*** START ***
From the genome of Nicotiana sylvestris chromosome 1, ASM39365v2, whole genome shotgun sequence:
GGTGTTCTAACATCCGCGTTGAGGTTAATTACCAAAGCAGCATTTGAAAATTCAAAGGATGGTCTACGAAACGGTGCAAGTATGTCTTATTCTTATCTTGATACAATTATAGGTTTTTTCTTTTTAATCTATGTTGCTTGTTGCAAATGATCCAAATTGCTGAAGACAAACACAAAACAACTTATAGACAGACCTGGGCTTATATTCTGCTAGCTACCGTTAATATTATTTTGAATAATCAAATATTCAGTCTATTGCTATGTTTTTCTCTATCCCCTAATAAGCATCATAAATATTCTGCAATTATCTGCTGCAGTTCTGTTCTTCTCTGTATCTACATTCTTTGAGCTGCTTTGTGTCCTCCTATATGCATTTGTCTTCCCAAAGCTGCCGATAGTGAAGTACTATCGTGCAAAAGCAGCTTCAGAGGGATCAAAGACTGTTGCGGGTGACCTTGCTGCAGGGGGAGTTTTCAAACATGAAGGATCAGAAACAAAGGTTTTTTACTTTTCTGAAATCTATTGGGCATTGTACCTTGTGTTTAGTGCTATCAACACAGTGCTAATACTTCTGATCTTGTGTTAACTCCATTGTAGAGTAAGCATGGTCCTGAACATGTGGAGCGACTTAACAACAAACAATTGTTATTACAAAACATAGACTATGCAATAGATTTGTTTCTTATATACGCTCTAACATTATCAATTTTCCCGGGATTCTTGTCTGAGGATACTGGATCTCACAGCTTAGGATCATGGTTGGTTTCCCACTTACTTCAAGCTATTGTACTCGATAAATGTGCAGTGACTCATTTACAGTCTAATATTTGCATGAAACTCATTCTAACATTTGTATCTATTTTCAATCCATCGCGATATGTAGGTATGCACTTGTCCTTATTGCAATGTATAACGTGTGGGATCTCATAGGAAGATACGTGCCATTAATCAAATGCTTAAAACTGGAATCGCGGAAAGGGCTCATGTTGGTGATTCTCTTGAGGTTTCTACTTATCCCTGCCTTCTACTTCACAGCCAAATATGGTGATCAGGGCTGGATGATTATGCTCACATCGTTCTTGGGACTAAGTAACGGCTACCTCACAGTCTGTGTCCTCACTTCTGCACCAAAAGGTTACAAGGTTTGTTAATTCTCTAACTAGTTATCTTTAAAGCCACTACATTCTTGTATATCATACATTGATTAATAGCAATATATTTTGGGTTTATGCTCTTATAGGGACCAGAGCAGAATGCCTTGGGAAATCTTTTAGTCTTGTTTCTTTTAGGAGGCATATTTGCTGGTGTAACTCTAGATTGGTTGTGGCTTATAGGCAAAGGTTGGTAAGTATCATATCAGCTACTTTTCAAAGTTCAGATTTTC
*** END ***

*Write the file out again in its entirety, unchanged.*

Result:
From the genome of Nicotiana sylvestris chromosome 1, ASM39365v2, whole genome shotgun sequence:
GGTGTTCTAACATCCGCGTTGAGGTTAATTACCAAAGCAGCATTTGAAAATTCAAAGGATGGTCTACGAAACGGTGCAAGTATGTCTTATTCTTATCTTGATACAATTATAGGTTTTTTCTTTTTAATCTATGTTGCTTGTTGCAAATGATCCAAATTGCTGAAGACAAACACAAAACAACTTATAGACAGACCTGGGCTTATATTCTGCTAGCTACCGTTAATATTATTTTGAATAATCAAATATTCAGTCTATTGCTATGTTTTTCTCTATCCCCTAATAAGCATCATAAATATTCTGCAATTATCTGCTGCAGTTCTGTTCTTCTCTGTATCTACATTCTTTGAGCTGCTTTGTGTCCTCCTATATGCATTTGTCTTCCCAAAGCTGCCGATAGTGAAGTACTATCGTGCAAAAGCAGCTTCAGAGGGATCAAAGACTGTTGCGGGTGACCTTGCTGCAGGGGGAGTTTTCAAACATGAAGGATCAGAAACAAAGGTTTTTTACTTTTCTGAAATCTATTGGGCATTGTACCTTGTGTTTAGTGCTATCAACACAGTGCTAATACTTCTGATCTTGTGTTAACTCCATTGTAGAGTAAGCATGGTCCTGAACATGTGGAGCGACTTAACAACAAACAATTGTTATTACAAAACATAGACTATGCAATAGATTTGTTTCTTATATACGCTCTAACATTATCAATTTTCCCGGGATTCTTGTCTGAGGATACTGGATCTCACAGCTTAGGATCATGGTTGGTTTCCCACTTACTTCAAGCTATTGTACTCGATAAATGTGCAGTGACTCATTTACAGTCTAATATTTGCATGAAACTCATTCTAACATTTGTATCTATTTTCAATCCATCGCGATATGTAGGTATGCACTTGTCCTTATTGCAATGTATAACGTGTGGGATCTCATAGGAAGATACGTGCCATTAATCAAATGCTTAAAACTGGAATCGCGGAAAGGGCTCATGTTGGTGATTCTCTTGAGGTTTCTACTTATCCCTGCCTTCTACTTCACAGCCAAATATGGTGATCAGGGCTGGATGATTATGCTCACATCGTTCTTGGGACTAAGTAACGGCTACCTCACAGTCTGTGTCCTCACTTCTGCACCAAAAGGTTACAAGGTTTGTTAATTCTCTAACTAGTTATCTTTAAAGCCACTACATTCTTGTATATCATACATTGATTAATAGCAATATATTTTGGGTTTATGCTCTTATAGGGACCAGAGCAGAATGCCTTGGGAAATCTTTTAGTCTTGTTTCTTTTAGGAGGCATATTTGCTGGTGTAACTCTAGATTGGTTGTGGCTTATAGGCAAAGGTTGGTAAGTATCATATCAGCTACTTTTCAAAGTTCAGATTTTC